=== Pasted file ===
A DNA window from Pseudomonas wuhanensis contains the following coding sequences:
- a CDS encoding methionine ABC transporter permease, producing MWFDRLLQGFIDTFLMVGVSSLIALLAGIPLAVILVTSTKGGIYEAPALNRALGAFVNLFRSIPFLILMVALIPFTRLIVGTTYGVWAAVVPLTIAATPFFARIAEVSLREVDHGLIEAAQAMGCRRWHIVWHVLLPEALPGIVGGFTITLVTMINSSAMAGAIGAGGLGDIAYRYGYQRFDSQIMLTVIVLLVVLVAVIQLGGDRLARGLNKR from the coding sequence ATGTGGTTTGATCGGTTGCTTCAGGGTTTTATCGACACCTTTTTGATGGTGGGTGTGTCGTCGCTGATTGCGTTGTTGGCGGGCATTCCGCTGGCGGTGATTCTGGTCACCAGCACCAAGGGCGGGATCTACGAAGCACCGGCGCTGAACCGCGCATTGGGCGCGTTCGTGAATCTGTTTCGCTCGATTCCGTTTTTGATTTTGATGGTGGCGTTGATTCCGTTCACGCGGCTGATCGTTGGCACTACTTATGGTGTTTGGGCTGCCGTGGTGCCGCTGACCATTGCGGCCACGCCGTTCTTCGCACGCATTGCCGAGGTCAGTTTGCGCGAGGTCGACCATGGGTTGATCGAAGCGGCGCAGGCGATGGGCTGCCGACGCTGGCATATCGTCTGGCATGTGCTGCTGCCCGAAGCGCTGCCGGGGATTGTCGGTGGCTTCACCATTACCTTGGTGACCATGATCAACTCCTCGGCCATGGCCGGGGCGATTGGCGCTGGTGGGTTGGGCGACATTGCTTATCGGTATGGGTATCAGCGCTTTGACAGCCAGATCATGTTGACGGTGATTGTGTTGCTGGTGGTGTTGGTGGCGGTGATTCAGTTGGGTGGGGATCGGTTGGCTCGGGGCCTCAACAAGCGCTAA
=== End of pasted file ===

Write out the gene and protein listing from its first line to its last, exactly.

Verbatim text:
A DNA window from Pseudomonas wuhanensis contains the following coding sequences:
- a CDS encoding methionine ABC transporter permease, producing MWFDRLLQGFIDTFLMVGVSSLIALLAGIPLAVILVTSTKGGIYEAPALNRALGAFVNLFRSIPFLILMVALIPFTRLIVGTTYGVWAAVVPLTIAATPFFARIAEVSLREVDHGLIEAAQAMGCRRWHIVWHVLLPEALPGIVGGFTITLVTMINSSAMAGAIGAGGLGDIAYRYGYQRFDSQIMLTVIVLLVVLVAVIQLGGDRLARGLNKR from the coding sequence ATGTGGTTTGATCGGTTGCTTCAGGGTTTTATCGACACCTTTTTGATGGTGGGTGTGTCGTCGCTGATTGCGTTGTTGGCGGGCATTCCGCTGGCGGTGATTCTGGTCACCAGCACCAAGGGCGGGATCTACGAAGCACCGGCGCTGAACCGCGCATTGGGCGCGTTCGTGAATCTGTTTCGCTCGATTCCGTTTTTGATTTTGATGGTGGCGTTGATTCCGTTCACGCGGCTGATCGTTGGCACTACTTATGGTGTTTGGGCTGCCGTGGTGCCGCTGACCATTGCGGCCACGCCGTTCTTCGCACGCATTGCCGAGGTCAGTTTGCGCGAGGTCGACCATGGGTTGATCGAAGCGGCGCAGGCGATGGGCTGCCGACGCTGGCATATCGTCTGGCATGTGCTGCTGCCCGAAGCGCTGCCGGGGATTGTCGGTGGCTTCACCATTACCTTGGTGACCATGATCAACTCCTCGGCCATGGCCGGGGCGATTGGCGCTGGTGGGTTGGGCGACATTGCTTATCGGTATGGGTATCAGCGCTTTGACAGCCAGATCATGTTGACGGTGATTGTGTTGCTGGTGGTGTTGGTGGCGGTGATTCAGTTGGGTGGGGATCGGTTGGCTCGGGGCCTCAACAAGCGCTAA